How to Bleed Hydraulic Steering

Your Macerator Pump Specialists Give the Instructions Needed to Bleed Your Hydraulic Steering Properly

Raritan Engineering your macerator pump distributors would like to share with you these topics we thought would be of interest to you this month regarding performance enhancing tips for your outboard engine.

Your macerator pump suppliers talk about how steering is arguably the most important system with respect to safe boating. When your hydraulic steering gets spongy, sloppy or otherwise unresponsive, it’s time to check everything for leaks, correct the problem, and then purge the system of air. 

Step 1

For a single-station, one-cylinder rig, start by screwing the filler kit onto a bottle of SeaStar hydraulic-steering fluid. Next, unscrew the vent plug at the helm and insert the hose from the filler kit. Invert and suspend the steering-fluid bottle in whatever way you can. 

Step 2

Allow the hose to fill entirely with fluid while you put clear plastic tubes onto the bleeder valves and run them into a ­container to collect the excess hydraulic fluid.

Step 3

The fluid will get low in the supply bottle as you purge, so you need to fill it again with either new fluid or the collected fluid from the bleed valves. Do not let the fluid get below the filler tube, or you will have to start over because air will be reintroduced to the system.

Browse our macerator pumps here at Raritan Engineering and see why we always take care of your marine sanitation supply needs.

Step 4

Have an ­assistant turn the wheel clockwise until the cylinder is fully extended. Open the right-side bleeder. Hold the cylinder in place with your hand while your assistant turns the wheel counterclockwise.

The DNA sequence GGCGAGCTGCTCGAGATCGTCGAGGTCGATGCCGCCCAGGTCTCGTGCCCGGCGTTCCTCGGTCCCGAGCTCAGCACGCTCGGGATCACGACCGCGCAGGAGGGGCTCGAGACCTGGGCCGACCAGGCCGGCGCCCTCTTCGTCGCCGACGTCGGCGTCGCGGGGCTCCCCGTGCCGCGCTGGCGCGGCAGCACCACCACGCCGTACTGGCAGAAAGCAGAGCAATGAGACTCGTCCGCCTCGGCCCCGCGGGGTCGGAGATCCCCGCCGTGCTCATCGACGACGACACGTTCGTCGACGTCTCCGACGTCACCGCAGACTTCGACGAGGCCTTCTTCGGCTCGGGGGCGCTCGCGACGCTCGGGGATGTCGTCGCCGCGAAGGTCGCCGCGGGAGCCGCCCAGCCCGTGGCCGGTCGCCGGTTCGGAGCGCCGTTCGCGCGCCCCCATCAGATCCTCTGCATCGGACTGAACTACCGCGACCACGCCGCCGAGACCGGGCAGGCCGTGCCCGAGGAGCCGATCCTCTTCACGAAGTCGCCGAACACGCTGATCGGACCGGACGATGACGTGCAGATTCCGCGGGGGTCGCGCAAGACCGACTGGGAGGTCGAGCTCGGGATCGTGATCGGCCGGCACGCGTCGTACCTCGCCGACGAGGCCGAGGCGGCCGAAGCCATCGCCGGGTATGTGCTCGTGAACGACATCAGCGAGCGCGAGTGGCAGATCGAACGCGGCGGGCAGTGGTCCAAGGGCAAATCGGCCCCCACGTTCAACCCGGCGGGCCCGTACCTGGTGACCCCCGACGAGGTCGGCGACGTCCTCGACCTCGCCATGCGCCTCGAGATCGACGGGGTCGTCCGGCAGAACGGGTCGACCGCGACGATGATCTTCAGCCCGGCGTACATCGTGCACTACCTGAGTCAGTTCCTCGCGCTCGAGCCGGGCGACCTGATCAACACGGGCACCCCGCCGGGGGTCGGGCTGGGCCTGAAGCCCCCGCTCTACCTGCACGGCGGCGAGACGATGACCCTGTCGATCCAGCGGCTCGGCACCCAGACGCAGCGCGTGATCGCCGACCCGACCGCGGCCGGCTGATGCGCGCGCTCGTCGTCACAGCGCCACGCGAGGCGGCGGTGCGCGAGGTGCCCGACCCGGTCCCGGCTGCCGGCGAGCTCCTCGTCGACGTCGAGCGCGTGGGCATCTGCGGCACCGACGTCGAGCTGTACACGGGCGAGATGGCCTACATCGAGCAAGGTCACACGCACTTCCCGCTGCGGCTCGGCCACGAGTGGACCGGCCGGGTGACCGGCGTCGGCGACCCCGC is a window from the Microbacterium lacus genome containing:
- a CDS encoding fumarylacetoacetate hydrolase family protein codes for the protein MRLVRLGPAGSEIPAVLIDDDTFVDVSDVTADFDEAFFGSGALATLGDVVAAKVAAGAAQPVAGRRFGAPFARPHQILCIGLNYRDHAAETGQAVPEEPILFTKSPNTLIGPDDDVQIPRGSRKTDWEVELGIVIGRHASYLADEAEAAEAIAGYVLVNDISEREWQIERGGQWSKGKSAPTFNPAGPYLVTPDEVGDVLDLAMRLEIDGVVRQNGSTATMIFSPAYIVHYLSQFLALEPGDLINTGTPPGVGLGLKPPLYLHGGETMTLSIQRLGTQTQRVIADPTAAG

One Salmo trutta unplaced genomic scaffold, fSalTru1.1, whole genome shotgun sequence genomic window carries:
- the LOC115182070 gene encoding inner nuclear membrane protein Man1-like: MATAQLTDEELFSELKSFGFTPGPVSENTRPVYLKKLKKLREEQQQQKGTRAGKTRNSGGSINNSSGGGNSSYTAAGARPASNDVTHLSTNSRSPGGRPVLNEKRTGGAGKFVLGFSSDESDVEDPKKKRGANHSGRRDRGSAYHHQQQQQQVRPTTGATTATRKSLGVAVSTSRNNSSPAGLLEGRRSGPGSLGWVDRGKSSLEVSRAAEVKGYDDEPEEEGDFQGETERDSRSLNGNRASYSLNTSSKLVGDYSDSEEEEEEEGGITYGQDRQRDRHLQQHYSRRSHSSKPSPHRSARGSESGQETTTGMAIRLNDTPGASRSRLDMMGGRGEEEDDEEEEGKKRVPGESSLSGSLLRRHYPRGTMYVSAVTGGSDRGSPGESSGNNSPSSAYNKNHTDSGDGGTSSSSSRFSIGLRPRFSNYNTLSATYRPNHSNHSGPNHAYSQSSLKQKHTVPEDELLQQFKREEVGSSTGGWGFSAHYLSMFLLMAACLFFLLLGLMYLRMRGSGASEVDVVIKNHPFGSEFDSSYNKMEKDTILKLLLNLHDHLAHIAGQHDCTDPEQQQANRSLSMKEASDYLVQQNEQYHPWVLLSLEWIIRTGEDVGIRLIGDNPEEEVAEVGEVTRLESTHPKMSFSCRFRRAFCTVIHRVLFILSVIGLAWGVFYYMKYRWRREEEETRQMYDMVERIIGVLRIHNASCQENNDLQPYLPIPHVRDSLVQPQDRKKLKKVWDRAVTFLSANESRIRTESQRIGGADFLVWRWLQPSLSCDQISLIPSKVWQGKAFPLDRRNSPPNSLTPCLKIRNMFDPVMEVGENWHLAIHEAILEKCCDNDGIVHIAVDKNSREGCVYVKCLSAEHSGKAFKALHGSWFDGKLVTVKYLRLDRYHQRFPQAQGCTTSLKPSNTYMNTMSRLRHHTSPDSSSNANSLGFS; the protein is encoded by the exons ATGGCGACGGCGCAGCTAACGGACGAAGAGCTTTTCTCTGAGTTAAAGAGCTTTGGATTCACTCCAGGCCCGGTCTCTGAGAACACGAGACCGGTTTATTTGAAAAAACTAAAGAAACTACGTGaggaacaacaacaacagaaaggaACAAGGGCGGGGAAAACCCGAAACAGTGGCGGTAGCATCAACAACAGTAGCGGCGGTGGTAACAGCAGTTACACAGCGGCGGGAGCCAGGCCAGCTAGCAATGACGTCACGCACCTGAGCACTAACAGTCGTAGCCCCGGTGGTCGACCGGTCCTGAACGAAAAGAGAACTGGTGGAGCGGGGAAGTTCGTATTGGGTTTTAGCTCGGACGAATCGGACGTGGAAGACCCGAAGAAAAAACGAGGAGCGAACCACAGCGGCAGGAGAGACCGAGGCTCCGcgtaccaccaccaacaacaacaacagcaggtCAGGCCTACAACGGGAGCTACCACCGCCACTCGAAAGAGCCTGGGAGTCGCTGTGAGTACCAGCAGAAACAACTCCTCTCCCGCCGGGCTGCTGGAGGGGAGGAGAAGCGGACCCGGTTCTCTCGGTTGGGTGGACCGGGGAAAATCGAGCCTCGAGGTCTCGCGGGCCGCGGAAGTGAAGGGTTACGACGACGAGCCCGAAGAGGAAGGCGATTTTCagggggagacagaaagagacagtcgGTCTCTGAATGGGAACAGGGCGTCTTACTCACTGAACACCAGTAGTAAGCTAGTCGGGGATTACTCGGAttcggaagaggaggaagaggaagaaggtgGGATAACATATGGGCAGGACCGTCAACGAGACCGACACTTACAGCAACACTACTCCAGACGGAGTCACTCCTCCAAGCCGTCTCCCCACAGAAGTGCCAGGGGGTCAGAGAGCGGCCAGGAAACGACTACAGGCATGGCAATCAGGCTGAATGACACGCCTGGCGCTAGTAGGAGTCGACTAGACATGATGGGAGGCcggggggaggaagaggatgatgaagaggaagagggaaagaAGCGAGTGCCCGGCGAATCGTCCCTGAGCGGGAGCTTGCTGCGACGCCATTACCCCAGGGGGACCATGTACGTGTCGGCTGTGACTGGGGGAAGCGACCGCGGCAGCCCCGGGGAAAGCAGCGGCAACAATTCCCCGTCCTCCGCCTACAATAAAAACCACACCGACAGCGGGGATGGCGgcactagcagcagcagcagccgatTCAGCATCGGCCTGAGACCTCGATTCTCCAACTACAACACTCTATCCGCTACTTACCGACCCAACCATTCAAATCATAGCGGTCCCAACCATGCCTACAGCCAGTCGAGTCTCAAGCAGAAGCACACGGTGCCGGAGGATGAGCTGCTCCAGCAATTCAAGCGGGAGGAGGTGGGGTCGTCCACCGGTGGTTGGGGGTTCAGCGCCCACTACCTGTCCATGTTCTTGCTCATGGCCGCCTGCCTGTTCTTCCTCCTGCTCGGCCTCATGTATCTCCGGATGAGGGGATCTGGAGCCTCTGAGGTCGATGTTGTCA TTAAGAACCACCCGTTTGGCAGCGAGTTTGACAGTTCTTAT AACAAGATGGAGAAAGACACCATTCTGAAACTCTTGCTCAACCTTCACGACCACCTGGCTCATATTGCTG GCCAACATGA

Step 5

Stop turning the wheel counterclockwise. Open the left-side bleeder. Turn the wheel clockwise while you hold the cylinder in place with your hand. 

How to Add Fluid to Hydraulic Steering

You turn the wheel, and it feels sloppy or requires extra effort. It’s time to purge and add hydraulic fluid.

In this situation, you’ll need to get some hydraulic-steering fluid that meets Mil-Spec H-5606C standards, such as Sea Star/Bay Star No. HA 5430; an adapter hose, like Sea Star No. HA 5438; and a pushpin from the bulletin board in your office.

  • Thread filler tube into helm pump
  • Thread bottle of fluid onto filler tube
  • Poke a hole into the bottom of the bottle (or, cut the bottom off and create a funnel)
  • Turn bottle upside down (like an IV)

NOTE: AT ALL TIMES BE SURE THERE IS FLUID IN THE FILLER TUBE, IF IT DRAINS OUT YOU ARE PUMPING AIR IN THE SYSTEM AND YOU WILL NEED TO START OVER

  • Turn steering wheel hard to starboard
  • OPEN starboard bleeder nipple located on the steering cylinder
  • Turn steering wheel to the port side pumping air/fluid out of bleeder fitting
  • When an air free stream is seen, CLOSE bleeder nipple
  • Continue turning to the PORT side until engine comes hard over

TIP–puncture the bottle on the bottom side, not the very bottom, with the pushpin. Doing so enables you to place the pushpin back in and store a partially-full bottle on a shelf without leaks.

Diesel Outboard Engine

The Coast Guard currently uses both diesel and gasoline to fuel its surface fleet; while diesel is the dominant fuel for cutters and many boats, the service operates hundreds of gasoline-powered outboard engine boats.

The RDC, based in New London, Connecticut, is in the third phase of the project – actual testing of diesel outboard engine technology. Testing covers performance assessments as well as long-term reliability, availability and maintenance data collection. 

“Since this technology is so new, industry partners are just as eager as the Coast Guard to put real operational hours on these engines to better understand their capabilities and limitations,” said Lt. Keely Higbie, a member of the RDC’s Diesel Outboard Engine team.

“Training Center Yorktown has provided exceptional technical and operational expertise and support to date, working with both the RDC and industry to effectively integrate these engines onto their boat platforms,” said Lt. Carl Brietzke, the RDC’s Diesel Outboard Engine project manager.